• Court reporter or transcription services: You can hire either party to transcribe the recorded testimony. 

You can then play your video deposition to the jury.

Why Is a Video Deposition Worth the Investment?

You know the saying “It’s not what you say but how you say it”? Video depositions have proved their enormous value for legal matters due to their ability to effectively convey the tone in a deponent’s statements. 

Here’s a look at the strategic advantages a video deposition can provide to attorneys and juries in a court matter:

1. A Video Deposition Captures a Broader Range of Expressions   

In other words, a video deposition conveys more information beyond the words that the witness said. As the deponent answers your questions (or not), their mannerisms, facial expressions, and other subtle signals are on record, too.

To get this complete picture of the witness’s demeanor and put their statements into a more accurate context, you need more than just a written transcript. Video deposition transcription provides the best of both worlds. You get a visual record as well as a transcript you can quickly reference at any time, before, during, and after court proceedings.   

2. A Video Deposition Can Help the Jury Correctly Interpret Testimony 

How accurately the jury interprets the witness’ words can make or break your case. Again, this is about capturing the witness’ micro-expressions, voice tone, and other visual mannerisms that the jury cannot see on a deposition transcript alone.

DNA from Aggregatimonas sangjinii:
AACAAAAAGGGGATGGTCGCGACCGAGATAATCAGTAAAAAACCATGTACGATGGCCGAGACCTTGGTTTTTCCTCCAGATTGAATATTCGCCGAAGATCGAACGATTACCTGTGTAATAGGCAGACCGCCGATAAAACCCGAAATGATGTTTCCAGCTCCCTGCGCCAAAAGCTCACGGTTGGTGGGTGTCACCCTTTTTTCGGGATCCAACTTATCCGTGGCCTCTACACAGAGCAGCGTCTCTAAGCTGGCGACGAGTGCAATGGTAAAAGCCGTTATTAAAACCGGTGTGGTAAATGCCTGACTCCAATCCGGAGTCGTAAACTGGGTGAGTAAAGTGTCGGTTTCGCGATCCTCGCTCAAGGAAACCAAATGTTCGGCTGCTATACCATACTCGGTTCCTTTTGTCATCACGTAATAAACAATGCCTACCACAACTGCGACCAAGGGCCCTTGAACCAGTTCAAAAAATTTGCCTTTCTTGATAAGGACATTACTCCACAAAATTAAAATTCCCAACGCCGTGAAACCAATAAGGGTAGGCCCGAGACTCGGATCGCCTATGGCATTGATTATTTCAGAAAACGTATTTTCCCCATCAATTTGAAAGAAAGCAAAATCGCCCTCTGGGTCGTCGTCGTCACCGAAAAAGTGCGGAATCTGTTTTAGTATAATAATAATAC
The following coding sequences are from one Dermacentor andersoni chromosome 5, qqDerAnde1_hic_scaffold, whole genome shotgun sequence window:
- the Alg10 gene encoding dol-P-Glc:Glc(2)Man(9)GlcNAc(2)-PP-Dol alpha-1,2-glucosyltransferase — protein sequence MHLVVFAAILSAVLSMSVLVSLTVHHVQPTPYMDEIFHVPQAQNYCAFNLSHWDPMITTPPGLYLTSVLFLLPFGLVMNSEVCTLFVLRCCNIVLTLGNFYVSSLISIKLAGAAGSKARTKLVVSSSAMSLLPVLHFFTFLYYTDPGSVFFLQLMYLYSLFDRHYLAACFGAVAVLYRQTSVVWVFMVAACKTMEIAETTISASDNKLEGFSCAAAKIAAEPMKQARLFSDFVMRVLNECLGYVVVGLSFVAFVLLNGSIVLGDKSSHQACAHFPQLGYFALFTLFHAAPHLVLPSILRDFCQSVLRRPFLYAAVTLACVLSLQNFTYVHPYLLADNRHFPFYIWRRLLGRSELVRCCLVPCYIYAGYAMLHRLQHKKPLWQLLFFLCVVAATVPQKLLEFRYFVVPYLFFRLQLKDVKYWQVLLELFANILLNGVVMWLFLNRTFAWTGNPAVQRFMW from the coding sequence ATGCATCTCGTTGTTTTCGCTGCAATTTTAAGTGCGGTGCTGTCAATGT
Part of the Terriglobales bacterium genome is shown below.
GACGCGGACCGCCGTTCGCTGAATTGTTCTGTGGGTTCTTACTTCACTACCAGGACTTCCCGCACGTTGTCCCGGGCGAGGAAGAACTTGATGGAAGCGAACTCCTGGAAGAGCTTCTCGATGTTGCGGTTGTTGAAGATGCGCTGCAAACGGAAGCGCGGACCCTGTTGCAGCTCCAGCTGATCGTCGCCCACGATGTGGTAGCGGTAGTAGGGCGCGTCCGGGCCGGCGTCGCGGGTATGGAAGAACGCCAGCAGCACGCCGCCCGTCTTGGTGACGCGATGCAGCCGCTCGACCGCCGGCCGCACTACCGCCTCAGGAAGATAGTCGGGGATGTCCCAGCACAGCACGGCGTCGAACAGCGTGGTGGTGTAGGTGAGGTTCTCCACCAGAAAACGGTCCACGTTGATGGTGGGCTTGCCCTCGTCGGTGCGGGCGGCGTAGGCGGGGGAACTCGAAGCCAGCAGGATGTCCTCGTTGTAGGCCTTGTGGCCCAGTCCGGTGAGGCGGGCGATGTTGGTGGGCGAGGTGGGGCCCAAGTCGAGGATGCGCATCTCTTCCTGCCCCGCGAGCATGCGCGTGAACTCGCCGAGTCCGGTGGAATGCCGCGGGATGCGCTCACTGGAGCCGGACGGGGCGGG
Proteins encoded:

Keep in mind that any other person reading the transcript aloud will have a tone or body language of their own. Their mannerisms could lead to misinterpretation and may not be an accurate representation of the witness’ actual behavior during the deposition.

You should use a video deposition if you want the jury to see the witness for what you saw when deposing them.   

3. A Video Deposition Helps to Engage and Prolong the Jury’s Attention 

When it comes to capturing a moment, video wields unrivaled power. It’s the most engaging medium to maintain an audience’s attention for longer, including in court.

Generating a transcript that you, your team, or jurors can reference shouldn’t be a problem with video deposition transcription. What’s important is that you have videotaped expert testimony to play in court and keep the jury interested and attentive throughout the trial.   

4. A Video Deposition Makes it Easier to Impeach a Witness

As a litigator, chances are you have a few points to use against the opposing counsel’s witness through impeachment. A video deposition can strengthen this strategy in a case where you intend to question the credibility of a witness before a jury.